The graph doesn't show "old data." It shows an aggregate of data 15 years demonstrating that the top 400 wealthiest Americans saw their incomes rise by 476%. Given that Wall Street bonuses exploded in 2009, I'm actually fairly confident that once the numbers have been crunched for 2008 and 2009, you'll see an even bigger increase.
And you'd be wrong - but I'd be willing to entertain a bet
: "Income Gap Shrinks in Slump at the Expense of the Wealthy" (September 10, 2009): http://online.wsj.com/article/SB125254156520197777.html
. Relevant passage: "The top 1%'s share appears to be falling fast. Mr. Saez and other economists expect income going to the top 1% of taxpayers -- currently, those with about $400,000 a year -- will drop to somewhere between 15% and 19% of all income by 2010. That still would leave income distribution more top-heavy in the U.S. than in many other countries.
One early indication: Median chief-executive pay at companies in the S&P 500 fell 15% in 2008 (to $7.3 million), according to University of Southern California pay expert Kevin Murphy.
"Based on past experience, it looks like inequality will go down and change the long-term trend of America becoming a less egalitarian society," says Ariell Reshef, a University of Virginia economist and another student of the equality issue."
The Internet was not created by an individual or business but by the government and universities. Certainly, technologies from Microsoft, Apple and others have made the Internet a much richer experience, but the basic technology was developed with tax dollars, not private money. In fact, many of the technologies, drugs, and other things that have made people incredibly rich were funded in part by the government. Pharmaceuticals are the most egregious example, where through grants for basic research and other investments, the government has played a significant role in drugs that have made a few people very, very rich.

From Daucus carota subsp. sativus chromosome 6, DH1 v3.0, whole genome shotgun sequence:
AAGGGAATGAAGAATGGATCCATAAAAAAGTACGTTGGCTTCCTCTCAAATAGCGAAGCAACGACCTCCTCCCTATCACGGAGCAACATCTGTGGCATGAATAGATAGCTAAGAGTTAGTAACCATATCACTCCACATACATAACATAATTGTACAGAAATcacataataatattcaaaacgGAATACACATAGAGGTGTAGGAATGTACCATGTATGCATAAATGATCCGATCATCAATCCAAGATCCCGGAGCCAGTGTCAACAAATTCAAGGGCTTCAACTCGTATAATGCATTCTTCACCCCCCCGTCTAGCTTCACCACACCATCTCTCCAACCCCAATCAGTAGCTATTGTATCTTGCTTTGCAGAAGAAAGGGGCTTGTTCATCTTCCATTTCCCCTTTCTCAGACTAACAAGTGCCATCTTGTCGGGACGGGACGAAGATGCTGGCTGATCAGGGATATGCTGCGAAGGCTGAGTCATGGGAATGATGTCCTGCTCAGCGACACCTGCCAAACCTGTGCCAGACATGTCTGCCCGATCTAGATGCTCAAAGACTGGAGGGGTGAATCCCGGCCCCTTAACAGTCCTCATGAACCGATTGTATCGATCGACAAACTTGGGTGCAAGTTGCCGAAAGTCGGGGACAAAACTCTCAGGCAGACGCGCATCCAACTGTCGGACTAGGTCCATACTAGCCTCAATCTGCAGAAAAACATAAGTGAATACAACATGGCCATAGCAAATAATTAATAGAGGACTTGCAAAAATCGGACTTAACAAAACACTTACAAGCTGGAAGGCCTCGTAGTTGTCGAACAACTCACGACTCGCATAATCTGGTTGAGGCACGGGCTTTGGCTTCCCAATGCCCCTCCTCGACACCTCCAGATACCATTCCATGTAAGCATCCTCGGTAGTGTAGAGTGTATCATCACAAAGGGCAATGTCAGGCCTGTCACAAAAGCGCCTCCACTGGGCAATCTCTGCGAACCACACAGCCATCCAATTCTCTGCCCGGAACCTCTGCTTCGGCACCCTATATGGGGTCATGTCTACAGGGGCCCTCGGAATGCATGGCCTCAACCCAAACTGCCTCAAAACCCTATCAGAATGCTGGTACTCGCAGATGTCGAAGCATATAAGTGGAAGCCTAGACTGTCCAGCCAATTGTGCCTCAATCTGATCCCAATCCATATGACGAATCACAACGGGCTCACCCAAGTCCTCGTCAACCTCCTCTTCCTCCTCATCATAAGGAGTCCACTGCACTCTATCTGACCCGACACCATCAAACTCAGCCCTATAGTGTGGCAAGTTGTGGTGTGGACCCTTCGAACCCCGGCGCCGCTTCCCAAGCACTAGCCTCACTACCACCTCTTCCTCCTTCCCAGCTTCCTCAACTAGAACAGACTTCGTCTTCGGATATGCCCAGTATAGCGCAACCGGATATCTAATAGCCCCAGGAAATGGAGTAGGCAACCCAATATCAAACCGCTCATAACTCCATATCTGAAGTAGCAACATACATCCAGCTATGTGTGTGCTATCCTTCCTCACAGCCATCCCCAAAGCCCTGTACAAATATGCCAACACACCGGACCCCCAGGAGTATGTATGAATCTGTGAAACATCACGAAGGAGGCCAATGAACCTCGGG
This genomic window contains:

What Ablian0 said.
Is regulations making it harder to start a small business? Maybe. What I'm reading is that the biggest hurdle to start or expand a small business is the lack of available capital because the banks we bailed out are refusing to lend. In fact, the Bush administration went on a stunning spree of deregulation. Where did that get us? Are Americans better off? Are small businesses better off? I don't think so.
The data suggests that the issue as espoused by small businesses is the lack of aggregate demand - though regulation plays a role here too as well. As for the stunning spree of deregulation? Sorry, no dice there either - you can't tie rolling back Glass Steagall to this mess - but you could probably tie the Community Development Act regulation as spurring the securitization of sub prime.
Also on the issue of lending (http://www.nfib.com/tabid/565/Default.aspx?cmsid=50806
): "51 percent of respondents cited slow or declining sales as their principle problem. Only 8 percent cited access to credit. Although taxes and regulations weren’t choices, the second largest problem (21 percent) cited by respondents was “the unpredictability of business conditions [...] The second most cited immediate problem (21%) is the unpredictability of business conditions. Virtually the same level (23%) of concern with predictability was expressed one year ago. Data produced elsewhere suggest that the nature of unpredictability (certainty) may be shifting somewhat from economic to political concerns, such as new taxes. Regardless of its cause however, the risk to investment rises during periods of unpredictability, making investment less likely to occur at that time. Confidence matters. Small Business Economic Trends, for example, shows capital investment over the last several months bouncing around record low levels and staying there."
Small businesses have slowing and falling sales (probably slower repayments) - but you can't blame that on regulation of banks. This is a legitimate risk. More importantly - it's the regulatory uncertainty and taxation that is forcing companies to defer decisions slowing the pace of business - at least according to small businesses themselves.
All that said, I would agree with you that many politicians are, in fact, self-serving idiots.
If that's the case, why would you entrust government - be they Democrats or Republicans to spend increasing amounts of money giving them increasing amounts of power to regulate?